Climate Change and The Fall of The Mayan Civilization: Are They Connected?

Published by ISAFIS on

Author: Natasya Fila Rais

Climate change, also called global warming, refers to the rise in average surface temperatures on Earth.[1] There has been a few debates on whether climate change is real or not. There is a broad agreement that says climate change is real. The U.S. Environmental Protection Agency, the National Aeronautics and Space Administration, and the National Oceanic and Atmospheric Administration concur that climate change is indeed occurring and is almost certainly due to human activity.[2] An overwhelming scientific consensus maintains that climate change is due primarily to the human use of fossil fuels, which releases carbon dioxide and other greenhouse gases into the air. The gases trap heat within the atmosphere, which can have a range of effects on ecosystems, including rising sea levels, severe weather events, and droughts that render landscapes more susceptible to wildfires.[3] Human activities, such as deforestation and agriculture, are believed to contribute to climate change.

Climate change can cause the rising of the Earth’s temperature.  The earth’s average temperature has gone up 1.4° F over the past century and is expected to rise as much as 11.5° F over the next.[4] The temperature rising can cause the polar ice caps to melt, which will lead to the rising of the sea level. Such rising will cause more frequent and dangerous storm, rapid intensity of rainfall, flood, and threaten animal habitats and endangered species.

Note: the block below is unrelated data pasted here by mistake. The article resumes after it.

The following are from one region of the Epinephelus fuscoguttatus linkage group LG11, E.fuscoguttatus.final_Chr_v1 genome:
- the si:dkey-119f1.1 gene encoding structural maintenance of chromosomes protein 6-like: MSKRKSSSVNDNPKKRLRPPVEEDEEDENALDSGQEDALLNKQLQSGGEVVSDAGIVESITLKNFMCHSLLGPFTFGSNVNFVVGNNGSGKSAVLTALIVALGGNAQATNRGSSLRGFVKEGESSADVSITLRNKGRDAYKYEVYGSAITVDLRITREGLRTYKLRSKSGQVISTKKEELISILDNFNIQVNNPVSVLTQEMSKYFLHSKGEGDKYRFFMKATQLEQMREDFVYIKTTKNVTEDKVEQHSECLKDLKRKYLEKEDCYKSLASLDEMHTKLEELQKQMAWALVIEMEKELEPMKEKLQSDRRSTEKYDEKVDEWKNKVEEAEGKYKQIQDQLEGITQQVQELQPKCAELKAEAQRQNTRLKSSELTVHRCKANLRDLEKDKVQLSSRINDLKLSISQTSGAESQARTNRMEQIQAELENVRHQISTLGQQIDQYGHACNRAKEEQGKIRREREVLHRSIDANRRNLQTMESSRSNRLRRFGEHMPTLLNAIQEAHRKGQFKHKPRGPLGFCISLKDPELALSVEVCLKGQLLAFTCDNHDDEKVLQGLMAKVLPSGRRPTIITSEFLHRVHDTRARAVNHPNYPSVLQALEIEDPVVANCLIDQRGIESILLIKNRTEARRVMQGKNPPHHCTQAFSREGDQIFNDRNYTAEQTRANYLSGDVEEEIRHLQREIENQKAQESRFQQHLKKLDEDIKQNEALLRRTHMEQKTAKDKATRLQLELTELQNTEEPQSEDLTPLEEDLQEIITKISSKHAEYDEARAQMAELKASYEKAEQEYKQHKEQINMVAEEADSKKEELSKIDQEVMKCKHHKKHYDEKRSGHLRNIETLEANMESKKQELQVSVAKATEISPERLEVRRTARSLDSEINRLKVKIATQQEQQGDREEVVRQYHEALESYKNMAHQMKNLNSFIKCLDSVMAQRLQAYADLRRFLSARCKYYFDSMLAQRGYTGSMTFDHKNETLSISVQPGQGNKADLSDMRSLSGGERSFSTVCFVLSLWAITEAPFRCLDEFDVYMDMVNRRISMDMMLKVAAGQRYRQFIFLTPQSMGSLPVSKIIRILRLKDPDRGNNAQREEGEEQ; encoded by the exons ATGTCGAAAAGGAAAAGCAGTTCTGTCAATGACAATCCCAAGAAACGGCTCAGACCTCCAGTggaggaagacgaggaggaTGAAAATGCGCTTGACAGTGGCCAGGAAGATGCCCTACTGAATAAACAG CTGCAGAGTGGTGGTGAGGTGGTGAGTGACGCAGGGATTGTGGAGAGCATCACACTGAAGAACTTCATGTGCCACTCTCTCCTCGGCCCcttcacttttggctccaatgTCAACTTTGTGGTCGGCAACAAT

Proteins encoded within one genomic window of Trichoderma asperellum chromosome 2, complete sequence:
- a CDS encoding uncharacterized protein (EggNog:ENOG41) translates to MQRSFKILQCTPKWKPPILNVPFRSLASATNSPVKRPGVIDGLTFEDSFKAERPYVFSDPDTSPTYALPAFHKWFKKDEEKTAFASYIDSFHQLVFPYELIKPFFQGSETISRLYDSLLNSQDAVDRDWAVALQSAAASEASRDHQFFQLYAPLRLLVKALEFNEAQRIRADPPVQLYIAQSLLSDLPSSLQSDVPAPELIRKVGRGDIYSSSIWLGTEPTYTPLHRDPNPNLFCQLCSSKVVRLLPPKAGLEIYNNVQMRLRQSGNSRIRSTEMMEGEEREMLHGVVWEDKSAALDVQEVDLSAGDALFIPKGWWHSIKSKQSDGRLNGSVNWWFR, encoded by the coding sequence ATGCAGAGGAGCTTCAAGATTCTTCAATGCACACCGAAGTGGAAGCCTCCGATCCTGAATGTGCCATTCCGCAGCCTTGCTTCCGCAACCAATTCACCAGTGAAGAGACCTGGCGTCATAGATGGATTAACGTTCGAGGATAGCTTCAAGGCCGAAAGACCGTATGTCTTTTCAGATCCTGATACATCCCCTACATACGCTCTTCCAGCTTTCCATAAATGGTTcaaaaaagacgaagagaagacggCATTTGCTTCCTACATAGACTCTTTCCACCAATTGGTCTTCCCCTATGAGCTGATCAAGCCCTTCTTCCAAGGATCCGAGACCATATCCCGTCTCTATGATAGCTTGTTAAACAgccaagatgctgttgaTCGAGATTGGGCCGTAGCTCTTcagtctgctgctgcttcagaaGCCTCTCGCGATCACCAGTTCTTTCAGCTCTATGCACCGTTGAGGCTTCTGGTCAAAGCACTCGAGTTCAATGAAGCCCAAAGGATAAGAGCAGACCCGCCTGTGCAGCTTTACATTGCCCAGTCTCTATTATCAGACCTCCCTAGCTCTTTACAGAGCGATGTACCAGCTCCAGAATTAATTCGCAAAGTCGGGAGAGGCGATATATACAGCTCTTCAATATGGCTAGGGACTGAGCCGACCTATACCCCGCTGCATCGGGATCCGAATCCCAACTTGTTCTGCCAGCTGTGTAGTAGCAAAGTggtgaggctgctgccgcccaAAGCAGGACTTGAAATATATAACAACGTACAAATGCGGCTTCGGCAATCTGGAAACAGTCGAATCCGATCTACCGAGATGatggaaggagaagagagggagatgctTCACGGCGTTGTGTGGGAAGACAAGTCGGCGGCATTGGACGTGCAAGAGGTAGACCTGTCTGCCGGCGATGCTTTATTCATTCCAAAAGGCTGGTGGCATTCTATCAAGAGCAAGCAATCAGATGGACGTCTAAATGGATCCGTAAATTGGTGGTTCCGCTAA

The Maya Empire, became an influential ancient civilization in the sixth century A.D. It was located on the Yucatan Peninsula and region that is now known as Guatemala. The Maya excelled at agriculture, pottery, hieroglyph writing, calendar-making and mathematics, and left behind an astonishing amount of impressive architecture and symbolic artwork.[5] The declining of the Mayan civilization was claimed to be one of the most mysterious declining processes among other ancient civilizations. One by one, the Classic cities in the southern lowlands were abandoned, and by A.D. 900, Maya civilization in that region had collapsed.[6] Prior to the development of the drought theory on Mayan civilization’s demise, researchers had suggested soil erosion as the cause of the civilization’s downfall.[7] Soil erosion happened as a result of the Mayans chopping down forests in order to create farmlands. The environment where the Mayans lived could no longer sustain the lives of the people there. Extreme and intense period of drought was believed to be one of the reasons why the Maya civilization collapsed. Other Maya scholars argue that constant warfare among competing city-states led the complicated military, family (by marriage) and trade alliances between them to break down, along with the traditional system of dynastic power.[8]